Nevertheless, back to being smug about one’s insightfulness. Peter, having apparently seen the truth about Jesus, then demonstrates to all that he has missed the real, existential, significance of this truth. For when Jesus begins to teach the disciples what the messiah was sent to do—that is, to suffer the rejection of the authorities, to be tortured and killed, but then to rise again on the third day—Peter cannot bear it. Taking Jesus aside, he rebukes him. ‘Look, Jesus, don’t be so downhearted. You’re the messiah, for goodness sake. The messiah thrashes his enemies. He doesn’t suffer and die, he makes others suffer and die. He makes them pay for their sins!’ All of which reveals, from the point of view of those who first heard this story, that while Peter correctly identified Jesus as the messiah, his ideas about messiah-hood were deeply flawed. ‘Get behind me Satan,’ said Jesus in reply, ‘for you are setting your mind not on divine things, but on human things’. And there’s the rub you see. God’s ways are not our ways. What we would like to be real is rarely the ‘really real,’ the real that God is. For we rich Christians from the post-industrial West corrupt ourselves with forlorn desires for a peace that bursts into bloom apart from the costly scars of sacrifice. So say the martyrs. And they tell us the truth.

In the reading from Mark, Jesus tells his disciples, along with everyone who is reading the story, that there can be no peace without a fight, no rest without work, no resurrection worth having, apart from one’s death. Those who want to protect themselves from the truth will only end up being destroyed by it, says Jesus; and those who want to own the truth, that is, to make and control the world according to their own solipsistic lights, they will end up losing the only thing that really matters: the truth of who they are in God. The really wise people, according to Jesus, are those who are willing to submit and sacrifice their version of the truth to that of Jesus. The wise are those who trust Jesus absolutely, even to the point of letting everything else go, every truth they have ever clung to for the sake of solidity and certainty in the world. The wise are those who die to such things in the belief that Christ will raise them anew, new beings in a new world, a world in which the only truth worth clinging too is the love and grace of God. So, who is feeling smug now? Certainly not me!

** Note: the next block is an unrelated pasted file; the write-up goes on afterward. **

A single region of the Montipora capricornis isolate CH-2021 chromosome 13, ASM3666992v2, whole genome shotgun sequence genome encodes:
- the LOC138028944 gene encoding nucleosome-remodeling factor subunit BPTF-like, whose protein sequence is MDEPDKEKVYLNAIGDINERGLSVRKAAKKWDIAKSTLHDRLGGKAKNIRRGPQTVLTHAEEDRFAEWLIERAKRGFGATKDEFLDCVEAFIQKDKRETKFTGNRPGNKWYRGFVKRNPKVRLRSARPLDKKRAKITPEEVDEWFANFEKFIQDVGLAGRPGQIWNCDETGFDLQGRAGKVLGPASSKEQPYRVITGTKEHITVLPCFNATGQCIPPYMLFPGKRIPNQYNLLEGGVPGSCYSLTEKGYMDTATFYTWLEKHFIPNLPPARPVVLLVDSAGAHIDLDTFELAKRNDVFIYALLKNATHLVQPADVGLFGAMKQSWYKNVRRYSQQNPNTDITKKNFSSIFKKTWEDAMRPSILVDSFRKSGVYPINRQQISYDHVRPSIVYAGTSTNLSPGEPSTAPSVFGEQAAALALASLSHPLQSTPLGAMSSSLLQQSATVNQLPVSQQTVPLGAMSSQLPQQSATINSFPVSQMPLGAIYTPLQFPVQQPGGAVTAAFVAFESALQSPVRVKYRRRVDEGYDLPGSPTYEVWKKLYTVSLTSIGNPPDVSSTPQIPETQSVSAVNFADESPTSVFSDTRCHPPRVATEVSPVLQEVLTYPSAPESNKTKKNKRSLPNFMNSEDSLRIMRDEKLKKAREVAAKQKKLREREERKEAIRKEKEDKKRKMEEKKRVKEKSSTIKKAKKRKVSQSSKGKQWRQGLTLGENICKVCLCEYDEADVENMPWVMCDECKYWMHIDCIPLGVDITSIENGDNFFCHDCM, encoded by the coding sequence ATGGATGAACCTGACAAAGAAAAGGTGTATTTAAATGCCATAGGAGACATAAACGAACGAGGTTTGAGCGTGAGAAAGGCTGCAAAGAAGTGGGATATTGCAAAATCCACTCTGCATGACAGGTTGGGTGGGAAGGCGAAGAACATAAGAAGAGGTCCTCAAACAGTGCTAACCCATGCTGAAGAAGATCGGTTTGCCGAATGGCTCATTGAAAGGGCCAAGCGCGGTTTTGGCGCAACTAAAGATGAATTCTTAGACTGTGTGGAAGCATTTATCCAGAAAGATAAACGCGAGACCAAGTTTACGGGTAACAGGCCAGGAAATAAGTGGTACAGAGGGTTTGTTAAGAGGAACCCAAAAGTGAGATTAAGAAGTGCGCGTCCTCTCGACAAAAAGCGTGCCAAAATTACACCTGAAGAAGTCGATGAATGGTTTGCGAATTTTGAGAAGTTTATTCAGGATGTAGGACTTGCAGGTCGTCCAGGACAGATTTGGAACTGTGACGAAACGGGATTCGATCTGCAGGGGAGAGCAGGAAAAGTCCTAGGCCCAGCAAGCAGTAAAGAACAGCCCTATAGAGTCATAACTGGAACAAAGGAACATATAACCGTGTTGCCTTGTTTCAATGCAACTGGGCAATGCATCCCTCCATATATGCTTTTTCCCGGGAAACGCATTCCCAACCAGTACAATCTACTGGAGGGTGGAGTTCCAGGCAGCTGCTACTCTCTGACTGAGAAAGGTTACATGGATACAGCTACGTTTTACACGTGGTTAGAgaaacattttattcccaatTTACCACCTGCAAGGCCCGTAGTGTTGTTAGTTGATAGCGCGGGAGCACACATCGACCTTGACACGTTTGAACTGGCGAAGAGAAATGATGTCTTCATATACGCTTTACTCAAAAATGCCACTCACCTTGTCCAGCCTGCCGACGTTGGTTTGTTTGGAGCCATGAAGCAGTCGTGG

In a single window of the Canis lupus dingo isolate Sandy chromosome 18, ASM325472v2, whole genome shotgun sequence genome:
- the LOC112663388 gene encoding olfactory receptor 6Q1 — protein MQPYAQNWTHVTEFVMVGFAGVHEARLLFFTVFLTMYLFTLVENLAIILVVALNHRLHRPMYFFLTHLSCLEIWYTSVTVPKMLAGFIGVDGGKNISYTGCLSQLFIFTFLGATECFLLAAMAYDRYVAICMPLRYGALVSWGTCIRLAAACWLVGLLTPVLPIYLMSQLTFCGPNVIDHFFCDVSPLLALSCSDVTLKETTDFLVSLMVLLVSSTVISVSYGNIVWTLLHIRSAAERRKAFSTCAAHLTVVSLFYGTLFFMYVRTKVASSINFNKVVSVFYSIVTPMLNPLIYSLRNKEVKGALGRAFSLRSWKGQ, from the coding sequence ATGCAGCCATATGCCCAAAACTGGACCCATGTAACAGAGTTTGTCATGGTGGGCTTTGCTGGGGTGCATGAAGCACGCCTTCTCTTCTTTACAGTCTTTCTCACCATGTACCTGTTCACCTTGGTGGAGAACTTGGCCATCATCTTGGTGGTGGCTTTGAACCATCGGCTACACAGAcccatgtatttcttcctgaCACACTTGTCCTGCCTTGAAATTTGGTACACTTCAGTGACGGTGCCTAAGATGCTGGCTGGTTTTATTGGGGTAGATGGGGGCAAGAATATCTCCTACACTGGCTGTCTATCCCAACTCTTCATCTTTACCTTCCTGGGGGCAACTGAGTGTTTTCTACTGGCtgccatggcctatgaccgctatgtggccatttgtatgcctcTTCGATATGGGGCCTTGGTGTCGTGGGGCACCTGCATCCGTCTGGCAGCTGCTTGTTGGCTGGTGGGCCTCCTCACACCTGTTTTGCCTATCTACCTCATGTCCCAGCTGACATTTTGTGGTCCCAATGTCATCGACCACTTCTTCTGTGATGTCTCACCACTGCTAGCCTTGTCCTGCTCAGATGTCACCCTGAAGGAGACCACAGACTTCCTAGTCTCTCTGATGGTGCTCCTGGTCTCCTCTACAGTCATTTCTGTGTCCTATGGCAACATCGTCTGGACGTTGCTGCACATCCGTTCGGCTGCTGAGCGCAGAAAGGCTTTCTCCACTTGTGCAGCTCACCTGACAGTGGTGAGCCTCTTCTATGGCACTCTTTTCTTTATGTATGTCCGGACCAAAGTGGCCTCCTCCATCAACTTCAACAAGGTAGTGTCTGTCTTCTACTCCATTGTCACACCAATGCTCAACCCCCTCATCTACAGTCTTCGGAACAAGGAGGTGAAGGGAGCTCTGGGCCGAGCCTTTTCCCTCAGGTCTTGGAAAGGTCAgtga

Christians, then, have a really strange—strange, that is, by the usual standards—approach to discerning the real from the unreal. Christians are, at one and the same time, both absolutely sceptical and absolutely trusting. Christians cannot believe that any version of truth produced by the world, whether by politicians, scientists or theologians, is completely and absolutely right. Apparent truths, no matter how subtlety constructed, need to be tested for their inherent capacity to hide us from the truth. For while the world is indeed real, in Christian understanding, its reality oftentimes consists in its failure to come to terms with the really real, that is, with God. So Christians are called to test and approve everything, especially the truths we manufacture about ourselves.